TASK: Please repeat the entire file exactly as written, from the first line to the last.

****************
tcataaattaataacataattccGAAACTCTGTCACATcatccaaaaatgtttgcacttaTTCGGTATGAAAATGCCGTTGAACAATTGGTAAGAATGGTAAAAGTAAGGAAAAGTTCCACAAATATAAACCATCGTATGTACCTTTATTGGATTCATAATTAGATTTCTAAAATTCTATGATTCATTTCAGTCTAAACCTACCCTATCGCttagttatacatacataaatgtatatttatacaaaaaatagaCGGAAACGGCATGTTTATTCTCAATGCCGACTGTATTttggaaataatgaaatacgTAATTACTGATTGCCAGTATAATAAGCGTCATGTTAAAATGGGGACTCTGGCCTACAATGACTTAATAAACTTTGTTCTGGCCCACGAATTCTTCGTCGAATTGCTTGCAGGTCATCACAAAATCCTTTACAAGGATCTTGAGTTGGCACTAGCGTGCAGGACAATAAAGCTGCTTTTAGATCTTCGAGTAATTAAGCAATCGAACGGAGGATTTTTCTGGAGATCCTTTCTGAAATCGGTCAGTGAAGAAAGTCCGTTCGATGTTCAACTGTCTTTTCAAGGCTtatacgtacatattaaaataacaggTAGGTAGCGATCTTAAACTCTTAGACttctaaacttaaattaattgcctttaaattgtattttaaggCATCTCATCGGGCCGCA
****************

tcataaattaataacataattccGAAACTCTGTCACATcatccaaaaatgtttgcacttaTTCGGTATGAAAATGCCGTTGAACAATTGGTAAGAATGGTAAAAGTAAGGAAAAGTTCCACAAATATAAACCATCGTATGTACCTTTATTGGATTCATAATTAGATTTCTAAAATTCTATGATTCATTTCAGTCTAAACCTACCCTATCGCttagttatacatacataaatgtatatttatacaaaaaatagaCGGAAACGGCATGTTTATTCTCAATGCCGACTGTATTttggaaataatgaaatacgTAATTACTGATTGCCAGTATAATAAGCGTCATGTTAAAATGGGGACTCTGGCCTACAATGACTTAATAAACTTTGTTCTGGCCCACGAATTCTTCGTCGAATTGCTTGCAGGTCATCACAAAATCCTTTACAAGGATCTTGAGTTGGCACTAGCGTGCAGGACAATAAAGCTGCTTTTAGATCTTCGAGTAATTAAGCAATCGAACGGAGGATTTTTCTGGAGATCCTTTCTGAAATCGGTCAGTGAAGAAAGTCCGTTCGATGTTCAACTGTCTTTTCAAGGCTtatacgtacatattaaaataacaggTAGGTAGCGATCTTAAACTCTTAGACttctaaacttaaattaattgcctttaaattgtattttaaggCATCTCATCGGGCCGCA